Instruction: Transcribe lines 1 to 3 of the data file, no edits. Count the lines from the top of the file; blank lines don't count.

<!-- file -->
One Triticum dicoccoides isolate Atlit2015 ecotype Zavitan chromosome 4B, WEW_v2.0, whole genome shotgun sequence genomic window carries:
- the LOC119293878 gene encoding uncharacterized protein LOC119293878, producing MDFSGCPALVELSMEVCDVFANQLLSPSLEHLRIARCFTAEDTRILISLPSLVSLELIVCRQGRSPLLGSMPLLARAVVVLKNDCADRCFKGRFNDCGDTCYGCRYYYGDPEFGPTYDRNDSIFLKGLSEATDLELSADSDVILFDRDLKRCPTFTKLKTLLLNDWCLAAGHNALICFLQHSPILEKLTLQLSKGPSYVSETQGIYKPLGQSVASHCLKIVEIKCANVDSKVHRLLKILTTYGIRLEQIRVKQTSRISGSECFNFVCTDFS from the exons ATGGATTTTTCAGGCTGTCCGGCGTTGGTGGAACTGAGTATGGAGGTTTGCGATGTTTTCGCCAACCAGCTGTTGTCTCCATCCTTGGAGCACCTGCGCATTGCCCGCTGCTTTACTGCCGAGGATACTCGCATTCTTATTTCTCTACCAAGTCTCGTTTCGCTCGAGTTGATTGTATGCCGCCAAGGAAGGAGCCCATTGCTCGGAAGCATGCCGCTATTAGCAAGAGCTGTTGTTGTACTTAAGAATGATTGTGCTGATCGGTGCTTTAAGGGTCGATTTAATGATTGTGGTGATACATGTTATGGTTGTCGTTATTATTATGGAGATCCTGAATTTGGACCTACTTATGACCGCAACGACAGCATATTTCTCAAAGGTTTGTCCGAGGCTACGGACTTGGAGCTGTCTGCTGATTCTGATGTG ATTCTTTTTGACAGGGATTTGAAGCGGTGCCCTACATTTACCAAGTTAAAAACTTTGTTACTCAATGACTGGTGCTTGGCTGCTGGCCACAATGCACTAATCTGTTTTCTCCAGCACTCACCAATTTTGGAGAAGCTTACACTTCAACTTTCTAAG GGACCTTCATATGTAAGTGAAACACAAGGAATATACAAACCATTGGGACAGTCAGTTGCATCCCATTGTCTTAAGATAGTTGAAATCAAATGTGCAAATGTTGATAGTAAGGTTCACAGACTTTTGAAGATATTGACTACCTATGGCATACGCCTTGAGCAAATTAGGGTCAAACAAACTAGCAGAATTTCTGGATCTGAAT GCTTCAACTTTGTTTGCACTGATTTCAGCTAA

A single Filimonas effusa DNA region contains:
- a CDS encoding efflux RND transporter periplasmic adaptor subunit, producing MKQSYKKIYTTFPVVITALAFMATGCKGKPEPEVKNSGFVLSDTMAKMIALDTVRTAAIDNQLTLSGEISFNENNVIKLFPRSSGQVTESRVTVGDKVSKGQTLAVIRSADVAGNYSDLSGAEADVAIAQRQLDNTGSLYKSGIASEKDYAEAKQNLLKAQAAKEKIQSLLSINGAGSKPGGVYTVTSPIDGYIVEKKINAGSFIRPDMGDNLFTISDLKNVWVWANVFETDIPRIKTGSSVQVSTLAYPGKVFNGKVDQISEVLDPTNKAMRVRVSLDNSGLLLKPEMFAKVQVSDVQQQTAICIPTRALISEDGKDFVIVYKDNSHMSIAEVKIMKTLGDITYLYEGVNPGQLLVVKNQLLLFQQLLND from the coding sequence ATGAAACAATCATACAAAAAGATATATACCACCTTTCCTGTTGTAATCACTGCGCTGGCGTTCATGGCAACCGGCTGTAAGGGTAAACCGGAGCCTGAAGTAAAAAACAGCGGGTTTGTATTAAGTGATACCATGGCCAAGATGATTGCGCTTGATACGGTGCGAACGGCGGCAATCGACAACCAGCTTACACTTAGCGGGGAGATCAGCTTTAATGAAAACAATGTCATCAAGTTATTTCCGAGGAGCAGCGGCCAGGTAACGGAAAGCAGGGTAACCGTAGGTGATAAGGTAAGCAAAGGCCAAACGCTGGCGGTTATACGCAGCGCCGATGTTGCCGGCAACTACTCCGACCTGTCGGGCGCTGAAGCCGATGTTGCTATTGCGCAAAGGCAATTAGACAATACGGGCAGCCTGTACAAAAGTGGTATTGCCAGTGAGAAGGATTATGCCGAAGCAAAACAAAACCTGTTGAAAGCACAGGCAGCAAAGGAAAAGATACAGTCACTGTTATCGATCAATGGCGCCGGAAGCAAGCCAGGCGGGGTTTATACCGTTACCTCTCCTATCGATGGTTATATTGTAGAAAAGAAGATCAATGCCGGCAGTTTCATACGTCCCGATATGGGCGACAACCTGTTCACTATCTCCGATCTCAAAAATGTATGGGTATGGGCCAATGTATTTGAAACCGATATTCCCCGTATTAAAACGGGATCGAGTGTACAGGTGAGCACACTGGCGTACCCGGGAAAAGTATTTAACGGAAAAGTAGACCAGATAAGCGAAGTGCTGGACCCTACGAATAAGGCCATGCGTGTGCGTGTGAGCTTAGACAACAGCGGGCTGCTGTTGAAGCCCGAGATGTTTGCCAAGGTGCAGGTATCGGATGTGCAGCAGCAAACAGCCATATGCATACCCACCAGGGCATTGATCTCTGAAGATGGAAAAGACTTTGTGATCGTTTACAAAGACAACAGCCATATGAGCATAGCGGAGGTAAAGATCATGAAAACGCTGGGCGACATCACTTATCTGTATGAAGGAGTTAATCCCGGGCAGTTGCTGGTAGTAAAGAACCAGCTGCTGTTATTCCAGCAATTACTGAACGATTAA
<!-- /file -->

One Triticum dicoccoides isolate Atlit2015 ecotype Zavitan chromosome 4B, WEW_v2.0, whole genome shotgun sequence genomic window carries:
- the LOC119293878 gene encoding uncharacterized protein LOC119293878, producing MDFSGCPALVELSMEVCDVFANQLLSPSLEHLRIARCFTAEDTRILISLPSLVSLELIVCRQGRSPLLGSMPLLARAVVVLKNDCADRCFKGRFNDCGDTCYGCRYYYGDPEFGPTYDRNDSIFLKGLSEATDLELSADSDVILFDRDLKRCPTFTKLKTLLLNDWCLAAGHNALICFLQHSPILEKLTLQLSKGPSYVSETQGIYKPLGQSVASHCLKIVEIKCANVDSKVHRLLKILTTYGIRLEQIRVKQTSRISGSECFNFVCTDFS from the exons ATGGATTTTTCAGGCTGTCCGGCGTTGGTGGAACTGAGTATGGAGGTTTGCGATGTTTTCGCCAACCAGCTGTTGTCTCCATCCTTGGAGCACCTGCGCATTGCCCGCTGCTTTACTGCCGAGGATACTCGCATTCTTATTTCTCTACCAAGTCTCGTTTCGCTCGAGTTGATTGTATGCCGCCAAGGAAGGAGCCCATTGCTCGGAAGCATGCCGCTATTAGCAAGAGCTGTTGTTGTACTTAAGAATGATTGTGCTGATCGGTGCTTTAAGGGTCGATTTAATGATTGTGGTGATACATGTTATGGTTGTCGTTATTATTATGGAGATCCTGAATTTGGACCTACTTATGACCGCAACGACAGCATATTTCTCAAAGGTTTGTCCGAGGCTACGGACTTGGAGCTGTCTGCTGATTCTGATGTG ATTCTTTTTGACAGGGATTTGAAGCGGTGCCCTACATTTACCAAGTTAAAAACTTTGTTACTCAATGACTGGTGCTTGGCTGCTGGCCACAATGCACTAATCTGTTTTCTCCAGCACTCACCAATTTTGGAGAAGCTTACACTTCAACTTTCTAAG GGACCTTCATATGTAAGTGAAACACAAGGAATATACAAACCATTGGGACAGTCAGTTGCATCCCATTGTCTTAAGATAGTTGAAATCAAATGTGCAAATGTTGATAGTAAGGTTCACAGACTTTTGAAGATATTGACTACCTATGGCATACGCCTTGAGCAAATTAGGGTCAAACAAACTAGCAGAATTTCTGGATCTGAAT GCTTCAACTTTGTTTGCACTGATTTCAGCTAA

A single Filimonas effusa DNA region contains: